I’ve been referring to them as “pink” pumpkins here, not because of their color, but to distinguish them from regular pumpkins. I could tell they were different, but if you’d asked me to describe them I probably would have opted for adjectives like “pallid,” “wan,” or “sickly” long before “pink.” It wasn’t until the third or fourth time I walked by that I saw the writing on the box, which informed me they were breast cancer pumpkins—and therefore pink.
Now I’m in an awkward place. I know they’re supposed to be pink (for breast cancer) but they look “fleshy” at best. And now that I’m thinking about breasts (if I wasn’t already; see guy vision diagram, above ( . Y . ) ⇑), I can’t help but notice how boobish these pink pumpkins are. They look like breasts. In fact, it might take more imagination to look at some of these pumpkins and envision a jack-o’-lantern instead of a bare bristol.
I tried making the guy vision diagram with this pink pumpkin picture, but thanks to the perky “stem” on the plumpkin, it kept turning out a little too blue. I might talk about upping the t-factor a lot, but at the end of the day I like to keep things pretty PG-13. So I reworked it into a fictional logo/label design, providing me an opportunity to talk about my favorite piece of cockney slang.
“bristol city” rhymes with…
I most recently discussed Cockney rhyming slang in an epic Liga Weekly post about the origins of the word “o.k.” I’m reposting some of the salient points here.
Cockney links a word to a rhyming phrase, then uses that phrase as a substitute for the original word—but truncates the phrase so that the rhyming part is left out. For example:
|omitting the rhyming word:|
|titty (•)||=||(•) bristol city|
|and in the plural:|
|titties (•)(•)||=||(•)(•) bristols|
|“She’s got lovely bristols!”|
I was delighted to find that the wikipedia article on rhyming slang described the process almost exactly as I had when I wrote about cockney for the zw3 pt 2 post. It turns out there is also an obscure word for the process of omitting the secondary rhyming word (“hemiteleia”), although a google search for hemiteleia suggests that “obscure” is a very generous designation for the term: it gets about 2,460 results…pretty puny for a google search. But fantasticdrivel.com is on there!
The construction involves replacing a common word with a rhyming phrase of two or three words and then, in almost all cases, omitting the secondary rhyming word, in a process called hemiteleia, making the origin and meaning of the phrase elusive to listeners not in the know. |from Wikipedia
too much of a pink thing
To wrap up my thoughts on the pink pumpkins: it just doesn’t work. I understand where the idea might come from. People buy pumpkins in October (because of Halloween). People buy pink stuff in October (because of NBCAM). So why not sell pink pumpkins in October?
Because they don’t look like pumpkins and they don’t look pink.
the hunt for pink october
Ok, enough of that. Let’s tie this post back to its
tittle and corresponding graphic posted at the top.
The title alludes to the 1990 film “The Hunt for Red October,” based on the Tom Clancy novel. The film stars Sean Connery, whose rugged visage became the face of the film, etched in monochromatic shades of red on promo posters and VHS cases. My poster for “The Hunt for Pink October” contains a few small changes while maintaining the same iconic design. Mostly.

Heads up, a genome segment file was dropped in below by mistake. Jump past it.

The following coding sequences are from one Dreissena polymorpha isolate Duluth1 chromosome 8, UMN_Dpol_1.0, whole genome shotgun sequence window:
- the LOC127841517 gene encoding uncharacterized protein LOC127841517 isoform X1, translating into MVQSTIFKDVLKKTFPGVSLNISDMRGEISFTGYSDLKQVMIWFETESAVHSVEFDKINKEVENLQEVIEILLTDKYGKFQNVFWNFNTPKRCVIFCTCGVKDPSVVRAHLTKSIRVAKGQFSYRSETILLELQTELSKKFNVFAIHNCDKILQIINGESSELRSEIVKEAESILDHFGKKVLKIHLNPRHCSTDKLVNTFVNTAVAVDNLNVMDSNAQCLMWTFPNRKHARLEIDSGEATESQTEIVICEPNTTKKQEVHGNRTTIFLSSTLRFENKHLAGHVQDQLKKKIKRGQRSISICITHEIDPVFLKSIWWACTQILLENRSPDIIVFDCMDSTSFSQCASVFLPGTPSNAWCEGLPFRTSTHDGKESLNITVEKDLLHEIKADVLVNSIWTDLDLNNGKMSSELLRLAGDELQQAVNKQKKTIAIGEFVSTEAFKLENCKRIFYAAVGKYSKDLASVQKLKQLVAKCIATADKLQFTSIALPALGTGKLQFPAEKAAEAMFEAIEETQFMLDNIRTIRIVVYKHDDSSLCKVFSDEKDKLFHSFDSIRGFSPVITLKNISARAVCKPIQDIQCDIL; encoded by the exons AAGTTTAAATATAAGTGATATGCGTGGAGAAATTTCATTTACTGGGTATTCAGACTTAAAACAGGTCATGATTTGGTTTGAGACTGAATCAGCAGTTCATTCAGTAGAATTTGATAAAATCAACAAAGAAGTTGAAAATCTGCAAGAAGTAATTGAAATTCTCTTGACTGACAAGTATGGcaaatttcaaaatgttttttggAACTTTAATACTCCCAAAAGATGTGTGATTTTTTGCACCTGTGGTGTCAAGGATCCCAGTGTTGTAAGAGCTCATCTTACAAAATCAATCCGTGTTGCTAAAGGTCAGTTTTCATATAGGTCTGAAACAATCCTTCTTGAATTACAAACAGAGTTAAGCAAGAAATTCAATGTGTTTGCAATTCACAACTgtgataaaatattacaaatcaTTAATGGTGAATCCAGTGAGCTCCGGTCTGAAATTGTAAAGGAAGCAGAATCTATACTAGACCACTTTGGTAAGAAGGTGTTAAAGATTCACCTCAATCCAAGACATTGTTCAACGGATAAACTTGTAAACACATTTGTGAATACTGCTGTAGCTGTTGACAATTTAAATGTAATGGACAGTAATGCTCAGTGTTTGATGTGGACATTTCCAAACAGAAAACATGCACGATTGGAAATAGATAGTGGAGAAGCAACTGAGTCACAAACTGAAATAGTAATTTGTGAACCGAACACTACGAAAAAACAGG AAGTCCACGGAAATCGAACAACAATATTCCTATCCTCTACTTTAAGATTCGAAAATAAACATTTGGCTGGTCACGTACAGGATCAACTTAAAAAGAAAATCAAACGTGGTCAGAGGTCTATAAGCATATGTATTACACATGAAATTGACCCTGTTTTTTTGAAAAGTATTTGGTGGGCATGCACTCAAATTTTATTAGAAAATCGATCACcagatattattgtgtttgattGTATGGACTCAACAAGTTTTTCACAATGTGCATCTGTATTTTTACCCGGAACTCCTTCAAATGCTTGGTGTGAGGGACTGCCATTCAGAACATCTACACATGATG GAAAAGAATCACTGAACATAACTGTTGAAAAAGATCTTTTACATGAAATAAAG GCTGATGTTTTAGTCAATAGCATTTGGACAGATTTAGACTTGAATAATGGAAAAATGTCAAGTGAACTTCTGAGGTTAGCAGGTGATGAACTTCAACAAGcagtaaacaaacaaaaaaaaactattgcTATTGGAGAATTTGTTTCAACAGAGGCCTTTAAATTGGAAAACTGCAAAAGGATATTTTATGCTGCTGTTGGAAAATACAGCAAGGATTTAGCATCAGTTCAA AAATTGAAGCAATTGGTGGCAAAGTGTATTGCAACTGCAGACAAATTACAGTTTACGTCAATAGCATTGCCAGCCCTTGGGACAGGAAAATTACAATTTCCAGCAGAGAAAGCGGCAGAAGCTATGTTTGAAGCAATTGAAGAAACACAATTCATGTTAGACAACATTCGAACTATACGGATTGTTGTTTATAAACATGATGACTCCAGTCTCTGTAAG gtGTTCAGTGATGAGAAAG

To completely connect the dots, you need to have some familiarity with some of the greatest Saturday Night Live sketches of all time, “Celebrity Jeopardy!”
Celebrity Jeopardy! are sketches that aired regularly on the television comedy/variety show Saturday Night Live between 1996 and 2002, the years when Will Ferrell was a cast member. It parodies the same-named special event on the television quiz show Jeopardy! which features competition between notable individuals with all winnings going towards charitable organizations, and significant reductions to the game’s level of difficulty…Ferrell appeared in all fourteen sketches, portraying host Alex Trebek. Darrell Hammond also appeared in each sketch, twelve times portraying Sean Connery, in an impersonation that “often questions Trebek’s sexuality and sometimes implies that he has known Trebek’s mother in a carnal sense.” |from Wikipedia
Although two of the fourteen sketches don’t include Sean Connery, I think it would be appropriate to characterize the series as Trebek vs. Connery with some extra celebrity impersonations on the side. Darrell Hammond’s Connery treats the game as though it was some sort of grudge-match battle-of-the-wits between him and Will Ferrell’s Trebek, throwing out taunts and proclamations of victory whenever possible. For example:
“You’ll rue the day you crossed me, Trebek!”
“The day is mine!”
“Not a fan of the ladies, are you, Trebek?”
“I’ll show you a finger, Trebek!”
And that’s just from one episode: Cruise, Sandler, Connery (S24:E04; October 24, 1998)
You really should watch the video, if you can, because it’s something of a classic. I’ve summarized Connery’s Final Jeopardy answer below.
|The Final Jeopardy question. Contestants are to write their answer on the top half of their personal touchscreen and write the amount they wager on the bottom half.|
|They reveal the top half of Connery’s screen, containing his answer: “indoors.” This appears to be a valid answer, much to Trebek’s surprise…|
|…but when they then reveal Connery’s wager, we see that “indoors” was just the top part of “I (heart) boobs.”|
“I (heart) boobs” is a perfect slogan for National Breast Cancer Awareness Month (Pink October). The sentiment is expressed by Sean Connery who was the star of “The Hunt for Red October.”
and that’s fantastic drivel.